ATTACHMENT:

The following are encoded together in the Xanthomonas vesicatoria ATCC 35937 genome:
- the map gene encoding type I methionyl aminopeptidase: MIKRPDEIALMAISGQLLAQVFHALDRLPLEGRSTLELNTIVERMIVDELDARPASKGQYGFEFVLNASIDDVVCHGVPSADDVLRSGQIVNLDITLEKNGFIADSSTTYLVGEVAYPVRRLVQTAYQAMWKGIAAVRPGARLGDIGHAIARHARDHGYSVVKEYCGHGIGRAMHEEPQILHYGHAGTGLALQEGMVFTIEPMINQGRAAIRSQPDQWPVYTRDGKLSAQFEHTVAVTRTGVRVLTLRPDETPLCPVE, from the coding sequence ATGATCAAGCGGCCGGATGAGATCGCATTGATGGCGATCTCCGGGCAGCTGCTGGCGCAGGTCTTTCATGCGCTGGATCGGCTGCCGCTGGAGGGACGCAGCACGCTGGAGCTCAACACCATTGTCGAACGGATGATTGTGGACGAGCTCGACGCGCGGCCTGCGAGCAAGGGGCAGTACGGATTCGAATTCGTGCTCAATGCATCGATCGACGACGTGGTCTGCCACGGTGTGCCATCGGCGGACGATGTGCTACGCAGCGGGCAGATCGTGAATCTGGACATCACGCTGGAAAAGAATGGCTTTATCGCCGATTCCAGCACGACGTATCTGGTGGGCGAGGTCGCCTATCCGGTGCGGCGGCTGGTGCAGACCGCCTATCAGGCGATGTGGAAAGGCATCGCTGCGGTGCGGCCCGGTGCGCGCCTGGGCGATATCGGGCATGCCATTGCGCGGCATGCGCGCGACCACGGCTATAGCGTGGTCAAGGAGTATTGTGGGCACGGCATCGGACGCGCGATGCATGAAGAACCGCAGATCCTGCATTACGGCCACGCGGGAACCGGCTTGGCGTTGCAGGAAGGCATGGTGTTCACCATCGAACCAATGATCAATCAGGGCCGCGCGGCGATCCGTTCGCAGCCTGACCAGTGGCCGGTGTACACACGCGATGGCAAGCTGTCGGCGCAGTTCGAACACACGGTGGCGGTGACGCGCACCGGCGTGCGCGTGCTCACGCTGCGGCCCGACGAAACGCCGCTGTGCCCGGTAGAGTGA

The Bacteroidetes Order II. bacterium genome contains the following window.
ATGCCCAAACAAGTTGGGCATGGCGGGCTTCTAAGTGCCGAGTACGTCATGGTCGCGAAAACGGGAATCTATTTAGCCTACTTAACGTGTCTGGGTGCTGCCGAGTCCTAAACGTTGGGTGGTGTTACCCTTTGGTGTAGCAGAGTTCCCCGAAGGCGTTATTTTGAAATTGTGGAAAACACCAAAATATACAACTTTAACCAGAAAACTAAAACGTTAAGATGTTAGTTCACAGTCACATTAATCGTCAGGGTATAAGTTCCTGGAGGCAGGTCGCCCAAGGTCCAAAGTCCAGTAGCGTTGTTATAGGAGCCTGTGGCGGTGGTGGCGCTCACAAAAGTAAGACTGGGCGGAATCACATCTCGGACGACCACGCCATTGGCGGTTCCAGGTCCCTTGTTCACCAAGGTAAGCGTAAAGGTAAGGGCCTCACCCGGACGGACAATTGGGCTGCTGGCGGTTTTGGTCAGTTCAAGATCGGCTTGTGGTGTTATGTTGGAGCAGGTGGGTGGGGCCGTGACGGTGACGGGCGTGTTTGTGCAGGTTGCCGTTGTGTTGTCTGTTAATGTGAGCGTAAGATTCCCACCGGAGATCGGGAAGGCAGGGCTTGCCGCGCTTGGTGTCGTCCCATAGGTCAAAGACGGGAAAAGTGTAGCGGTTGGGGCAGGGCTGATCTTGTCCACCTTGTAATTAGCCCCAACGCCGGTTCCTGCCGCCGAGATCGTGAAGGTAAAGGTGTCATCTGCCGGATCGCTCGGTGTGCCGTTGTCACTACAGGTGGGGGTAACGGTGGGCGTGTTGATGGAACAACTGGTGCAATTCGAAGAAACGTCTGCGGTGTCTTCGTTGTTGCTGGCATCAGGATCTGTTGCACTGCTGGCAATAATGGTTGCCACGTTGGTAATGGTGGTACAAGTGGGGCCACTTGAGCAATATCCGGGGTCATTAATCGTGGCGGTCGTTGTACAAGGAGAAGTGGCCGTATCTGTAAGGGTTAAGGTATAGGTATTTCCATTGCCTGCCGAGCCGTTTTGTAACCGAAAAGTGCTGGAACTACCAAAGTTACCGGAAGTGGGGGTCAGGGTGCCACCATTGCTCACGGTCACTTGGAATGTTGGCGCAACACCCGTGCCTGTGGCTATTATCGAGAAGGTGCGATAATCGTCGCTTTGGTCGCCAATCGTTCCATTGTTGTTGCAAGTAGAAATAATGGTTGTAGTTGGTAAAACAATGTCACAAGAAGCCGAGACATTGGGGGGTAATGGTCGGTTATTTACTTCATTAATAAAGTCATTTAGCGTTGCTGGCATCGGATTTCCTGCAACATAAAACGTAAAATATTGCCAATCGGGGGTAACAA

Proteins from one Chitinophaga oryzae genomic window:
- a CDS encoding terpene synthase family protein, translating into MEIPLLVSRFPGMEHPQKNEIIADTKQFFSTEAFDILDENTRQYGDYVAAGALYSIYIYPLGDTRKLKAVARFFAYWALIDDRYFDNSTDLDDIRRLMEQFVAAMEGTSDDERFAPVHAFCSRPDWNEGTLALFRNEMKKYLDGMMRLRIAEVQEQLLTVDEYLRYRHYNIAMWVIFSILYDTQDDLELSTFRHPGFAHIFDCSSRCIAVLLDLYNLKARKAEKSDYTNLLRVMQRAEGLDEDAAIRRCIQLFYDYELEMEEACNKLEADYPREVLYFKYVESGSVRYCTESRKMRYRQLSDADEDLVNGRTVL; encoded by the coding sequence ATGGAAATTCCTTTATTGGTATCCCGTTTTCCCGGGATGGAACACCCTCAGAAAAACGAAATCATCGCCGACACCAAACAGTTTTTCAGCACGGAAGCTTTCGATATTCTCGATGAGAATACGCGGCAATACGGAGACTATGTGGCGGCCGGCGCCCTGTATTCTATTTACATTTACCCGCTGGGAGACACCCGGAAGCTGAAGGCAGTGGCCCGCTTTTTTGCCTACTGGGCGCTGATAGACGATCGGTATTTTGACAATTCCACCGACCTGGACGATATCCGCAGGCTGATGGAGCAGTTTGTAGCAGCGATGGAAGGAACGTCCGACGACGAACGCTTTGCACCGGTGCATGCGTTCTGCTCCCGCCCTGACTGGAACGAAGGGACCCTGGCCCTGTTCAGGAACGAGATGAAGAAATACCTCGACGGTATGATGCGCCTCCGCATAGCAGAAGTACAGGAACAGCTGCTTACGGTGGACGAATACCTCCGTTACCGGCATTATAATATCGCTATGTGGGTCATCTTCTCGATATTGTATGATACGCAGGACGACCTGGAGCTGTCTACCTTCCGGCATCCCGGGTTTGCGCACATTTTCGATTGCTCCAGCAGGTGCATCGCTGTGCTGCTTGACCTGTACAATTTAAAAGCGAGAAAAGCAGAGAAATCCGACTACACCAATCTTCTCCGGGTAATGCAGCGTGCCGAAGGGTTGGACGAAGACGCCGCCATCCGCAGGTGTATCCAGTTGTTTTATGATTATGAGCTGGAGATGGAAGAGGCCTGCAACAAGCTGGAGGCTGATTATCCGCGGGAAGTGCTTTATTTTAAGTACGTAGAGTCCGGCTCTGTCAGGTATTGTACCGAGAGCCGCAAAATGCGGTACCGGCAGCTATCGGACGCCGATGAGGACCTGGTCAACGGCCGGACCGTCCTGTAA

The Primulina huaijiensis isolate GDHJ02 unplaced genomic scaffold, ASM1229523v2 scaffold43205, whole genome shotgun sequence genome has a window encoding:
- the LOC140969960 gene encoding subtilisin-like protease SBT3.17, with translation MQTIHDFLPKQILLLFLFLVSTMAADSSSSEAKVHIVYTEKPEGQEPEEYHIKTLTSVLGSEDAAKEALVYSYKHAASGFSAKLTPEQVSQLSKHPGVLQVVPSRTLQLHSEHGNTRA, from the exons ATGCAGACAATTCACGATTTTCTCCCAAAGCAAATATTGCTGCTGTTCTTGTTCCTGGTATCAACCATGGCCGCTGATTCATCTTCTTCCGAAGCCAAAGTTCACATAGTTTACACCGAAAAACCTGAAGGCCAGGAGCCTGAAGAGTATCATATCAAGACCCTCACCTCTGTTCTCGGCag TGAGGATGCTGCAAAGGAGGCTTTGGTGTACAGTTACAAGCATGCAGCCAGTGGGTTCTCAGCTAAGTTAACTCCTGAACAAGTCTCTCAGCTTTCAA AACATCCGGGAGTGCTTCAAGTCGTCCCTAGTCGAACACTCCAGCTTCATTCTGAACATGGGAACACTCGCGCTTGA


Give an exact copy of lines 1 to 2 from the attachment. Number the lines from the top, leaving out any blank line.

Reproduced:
The following are encoded together in the Xanthomonas vesicatoria ATCC 35937 genome:
- the map gene encoding type I methionyl aminopeptidase: MIKRPDEIALMAISGQLLAQVFHALDRLPLEGRSTLELNTIVERMIVDELDARPASKGQYGFEFVLNASIDDVVCHGVPSADDVLRSGQIVNLDITLEKNGFIADSSTTYLVGEVAYPVRRLVQTAYQAMWKGIAAVRPGARLGDIGHAIARHARDHGYSVVKEYCGHGIGRAMHEEPQILHYGHAGTGLALQEGMVFTIEPMINQGRAAIRSQPDQWPVYTRDGKLSAQFEHTVAVTRTGVRVLTLRPDETPLCPVE, from the coding sequence ATGATCAAGCGGCCGGATGAGATCGCATTGATGGCGATCTCCGGGCAGCTGCTGGCGCAGGTCTTTCATGCGCTGGATCGGCTGCCGCTGGAGGGACGCAGCACGCTGGAGCTCAACACCATTGTCGAACGGATGATTGTGGACGAGCTCGACGCGCGGCCTGCGAGCAAGGGGCAGTACGGATTCGAATTCGTGCTCAATGCATCGATCGACGACGTGGTCTGCCACGGTGTGCCATCGGCGGACGATGTGCTACGCAGCGGGCAGATCGTGAATCTGGACATCACGCTGGAAAAGAATGGCTTTATCGCCGATTCCAGCACGACGTATCTGGTGGGCGAGGTCGCCTATCCGGTGCGGCGGCTGGTGCAGACCGCCTATCAGGCGATGTGGAAAGGCATCGCTGCGGTGCGGCCCGGTGCGCGCCTGGGCGATATCGGGCATGCCATTGCGCGGCATGCGCGCGACCACGGCTATAGCGTGGTCAAGGAGTATTGTGGGCACGGCATCGGACGCGCGATGCATGAAGAACCGCAGATCCTGCATTACGGCCACGCGGGAACCGGCTTGGCGTTGCAGGAAGGCATGGTGTTCACCATCGAACCAATGATCAATCAGGGCCGCGCGGCGATCCGTTCGCAGCCTGACCAGTGGCCGGTGTACACACGCGATGGCAAGCTGTCGGCGCAGTTCGAACACACGGTGGCGGTGACGCGCACCGGCGTGCGCGTGCTCACGCTGCGGCCCGACGAAACGCCGCTGTGCCCGGTAGAGTGA